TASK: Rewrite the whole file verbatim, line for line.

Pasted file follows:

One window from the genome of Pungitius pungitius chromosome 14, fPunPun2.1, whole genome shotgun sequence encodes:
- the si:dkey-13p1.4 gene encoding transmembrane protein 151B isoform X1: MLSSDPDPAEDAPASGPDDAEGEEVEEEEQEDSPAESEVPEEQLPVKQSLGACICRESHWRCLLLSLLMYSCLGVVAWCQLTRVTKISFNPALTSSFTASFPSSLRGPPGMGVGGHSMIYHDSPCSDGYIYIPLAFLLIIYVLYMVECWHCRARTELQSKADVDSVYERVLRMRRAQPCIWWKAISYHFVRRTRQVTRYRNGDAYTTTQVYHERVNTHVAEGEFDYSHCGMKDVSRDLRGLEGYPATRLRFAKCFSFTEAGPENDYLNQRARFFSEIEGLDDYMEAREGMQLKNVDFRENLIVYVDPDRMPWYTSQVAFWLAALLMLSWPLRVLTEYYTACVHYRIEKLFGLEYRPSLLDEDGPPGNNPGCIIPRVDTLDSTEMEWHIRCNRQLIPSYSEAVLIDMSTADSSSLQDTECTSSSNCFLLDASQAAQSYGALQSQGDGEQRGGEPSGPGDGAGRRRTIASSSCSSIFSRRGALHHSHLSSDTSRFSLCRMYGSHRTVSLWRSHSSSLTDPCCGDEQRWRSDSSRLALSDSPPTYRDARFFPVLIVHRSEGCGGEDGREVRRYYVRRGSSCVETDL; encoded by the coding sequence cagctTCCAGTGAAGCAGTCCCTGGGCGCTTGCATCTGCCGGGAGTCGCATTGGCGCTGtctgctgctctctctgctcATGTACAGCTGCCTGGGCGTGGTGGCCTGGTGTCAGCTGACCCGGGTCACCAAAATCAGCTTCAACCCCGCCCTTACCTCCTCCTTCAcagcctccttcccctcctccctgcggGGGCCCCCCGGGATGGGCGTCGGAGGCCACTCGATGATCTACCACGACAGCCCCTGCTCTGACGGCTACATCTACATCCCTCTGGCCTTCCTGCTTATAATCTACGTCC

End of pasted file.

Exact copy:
One window from the genome of Pungitius pungitius chromosome 14, fPunPun2.1, whole genome shotgun sequence encodes:
- the si:dkey-13p1.4 gene encoding transmembrane protein 151B isoform X1: MLSSDPDPAEDAPASGPDDAEGEEVEEEEQEDSPAESEVPEEQLPVKQSLGACICRESHWRCLLLSLLMYSCLGVVAWCQLTRVTKISFNPALTSSFTASFPSSLRGPPGMGVGGHSMIYHDSPCSDGYIYIPLAFLLIIYVLYMVECWHCRARTELQSKADVDSVYERVLRMRRAQPCIWWKAISYHFVRRTRQVTRYRNGDAYTTTQVYHERVNTHVAEGEFDYSHCGMKDVSRDLRGLEGYPATRLRFAKCFSFTEAGPENDYLNQRARFFSEIEGLDDYMEAREGMQLKNVDFRENLIVYVDPDRMPWYTSQVAFWLAALLMLSWPLRVLTEYYTACVHYRIEKLFGLEYRPSLLDEDGPPGNNPGCIIPRVDTLDSTEMEWHIRCNRQLIPSYSEAVLIDMSTADSSSLQDTECTSSSNCFLLDASQAAQSYGALQSQGDGEQRGGEPSGPGDGAGRRRTIASSSCSSIFSRRGALHHSHLSSDTSRFSLCRMYGSHRTVSLWRSHSSSLTDPCCGDEQRWRSDSSRLALSDSPPTYRDARFFPVLIVHRSEGCGGEDGREVRRYYVRRGSSCVETDL; encoded by the coding sequence cagctTCCAGTGAAGCAGTCCCTGGGCGCTTGCATCTGCCGGGAGTCGCATTGGCGCTGtctgctgctctctctgctcATGTACAGCTGCCTGGGCGTGGTGGCCTGGTGTCAGCTGACCCGGGTCACCAAAATCAGCTTCAACCCCGCCCTTACCTCCTCCTTCAcagcctccttcccctcctccctgcggGGGCCCCCCGGGATGGGCGTCGGAGGCCACTCGATGATCTACCACGACAGCCCCTGCTCTGACGGCTACATCTACATCCCTCTGGCCTTCCTGCTTATAATCTACGTCC